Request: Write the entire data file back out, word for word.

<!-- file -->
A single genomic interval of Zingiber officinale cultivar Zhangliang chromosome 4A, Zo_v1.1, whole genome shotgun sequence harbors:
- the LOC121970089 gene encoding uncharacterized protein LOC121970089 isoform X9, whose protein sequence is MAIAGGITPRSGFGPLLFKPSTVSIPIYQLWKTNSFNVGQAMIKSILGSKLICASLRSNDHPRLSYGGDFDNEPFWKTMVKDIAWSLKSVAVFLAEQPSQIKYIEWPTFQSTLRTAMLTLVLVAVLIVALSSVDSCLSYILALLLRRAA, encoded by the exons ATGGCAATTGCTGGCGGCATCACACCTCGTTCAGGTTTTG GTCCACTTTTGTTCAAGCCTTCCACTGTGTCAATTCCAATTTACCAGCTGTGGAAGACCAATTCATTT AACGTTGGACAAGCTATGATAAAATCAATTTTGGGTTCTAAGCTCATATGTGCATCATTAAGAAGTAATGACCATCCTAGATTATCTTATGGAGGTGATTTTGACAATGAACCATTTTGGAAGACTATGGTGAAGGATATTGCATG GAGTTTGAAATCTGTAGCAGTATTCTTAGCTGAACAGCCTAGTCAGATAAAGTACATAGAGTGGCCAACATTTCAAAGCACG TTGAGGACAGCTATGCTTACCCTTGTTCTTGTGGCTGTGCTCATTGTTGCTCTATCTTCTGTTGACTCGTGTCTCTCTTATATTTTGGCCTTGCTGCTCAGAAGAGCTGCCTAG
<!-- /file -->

A single genomic interval of Zingiber officinale cultivar Zhangliang chromosome 4A, Zo_v1.1, whole genome shotgun sequence harbors:
- the LOC121970089 gene encoding uncharacterized protein LOC121970089 isoform X9, whose protein sequence is MAIAGGITPRSGFGPLLFKPSTVSIPIYQLWKTNSFNVGQAMIKSILGSKLICASLRSNDHPRLSYGGDFDNEPFWKTMVKDIAWSLKSVAVFLAEQPSQIKYIEWPTFQSTLRTAMLTLVLVAVLIVALSSVDSCLSYILALLLRRAA, encoded by the exons ATGGCAATTGCTGGCGGCATCACACCTCGTTCAGGTTTTG GTCCACTTTTGTTCAAGCCTTCCACTGTGTCAATTCCAATTTACCAGCTGTGGAAGACCAATTCATTT AACGTTGGACAAGCTATGATAAAATCAATTTTGGGTTCTAAGCTCATATGTGCATCATTAAGAAGTAATGACCATCCTAGATTATCTTATGGAGGTGATTTTGACAATGAACCATTTTGGAAGACTATGGTGAAGGATATTGCATG GAGTTTGAAATCTGTAGCAGTATTCTTAGCTGAACAGCCTAGTCAGATAAAGTACATAGAGTGGCCAACATTTCAAAGCACG TTGAGGACAGCTATGCTTACCCTTGTTCTTGTGGCTGTGCTCATTGTTGCTCTATCTTCTGTTGACTCGTGTCTCTCTTATATTTTGGCCTTGCTGCTCAGAAGAGCTGCCTAG